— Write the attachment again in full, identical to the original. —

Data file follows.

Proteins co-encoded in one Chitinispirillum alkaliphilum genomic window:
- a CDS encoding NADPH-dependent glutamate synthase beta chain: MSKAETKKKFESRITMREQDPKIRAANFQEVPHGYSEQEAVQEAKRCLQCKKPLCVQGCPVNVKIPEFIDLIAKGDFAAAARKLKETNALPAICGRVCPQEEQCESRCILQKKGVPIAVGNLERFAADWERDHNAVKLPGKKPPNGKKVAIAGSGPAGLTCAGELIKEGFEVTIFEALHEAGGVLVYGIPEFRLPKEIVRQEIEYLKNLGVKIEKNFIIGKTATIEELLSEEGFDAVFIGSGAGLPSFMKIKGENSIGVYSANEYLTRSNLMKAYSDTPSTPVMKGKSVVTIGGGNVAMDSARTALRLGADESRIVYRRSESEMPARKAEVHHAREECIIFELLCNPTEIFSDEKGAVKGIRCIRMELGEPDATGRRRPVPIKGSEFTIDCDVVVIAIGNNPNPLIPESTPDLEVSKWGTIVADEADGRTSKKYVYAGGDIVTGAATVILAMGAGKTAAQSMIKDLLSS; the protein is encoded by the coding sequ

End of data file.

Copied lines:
Proteins co-encoded in one Chitinispirillum alkaliphilum genomic window:
- a CDS encoding NADPH-dependent glutamate synthase beta chain: MSKAETKKKFESRITMREQDPKIRAANFQEVPHGYSEQEAVQEAKRCLQCKKPLCVQGCPVNVKIPEFIDLIAKGDFAAAARKLKETNALPAICGRVCPQEEQCESRCILQKKGVPIAVGNLERFAADWERDHNAVKLPGKKPPNGKKVAIAGSGPAGLTCAGELIKEGFEVTIFEALHEAGGVLVYGIPEFRLPKEIVRQEIEYLKNLGVKIEKNFIIGKTATIEELLSEEGFDAVFIGSGAGLPSFMKIKGENSIGVYSANEYLTRSNLMKAYSDTPSTPVMKGKSVVTIGGGNVAMDSARTALRLGADESRIVYRRSESEMPARKAEVHHAREECIIFELLCNPTEIFSDEKGAVKGIRCIRMELGEPDATGRRRPVPIKGSEFTIDCDVVVIAIGNNPNPLIPESTPDLEVSKWGTIVADEADGRTSKKYVYAGGDIVTGAATVILAMGAGKTAAQSMIKDLLSS; the protein is encoded by the coding sequ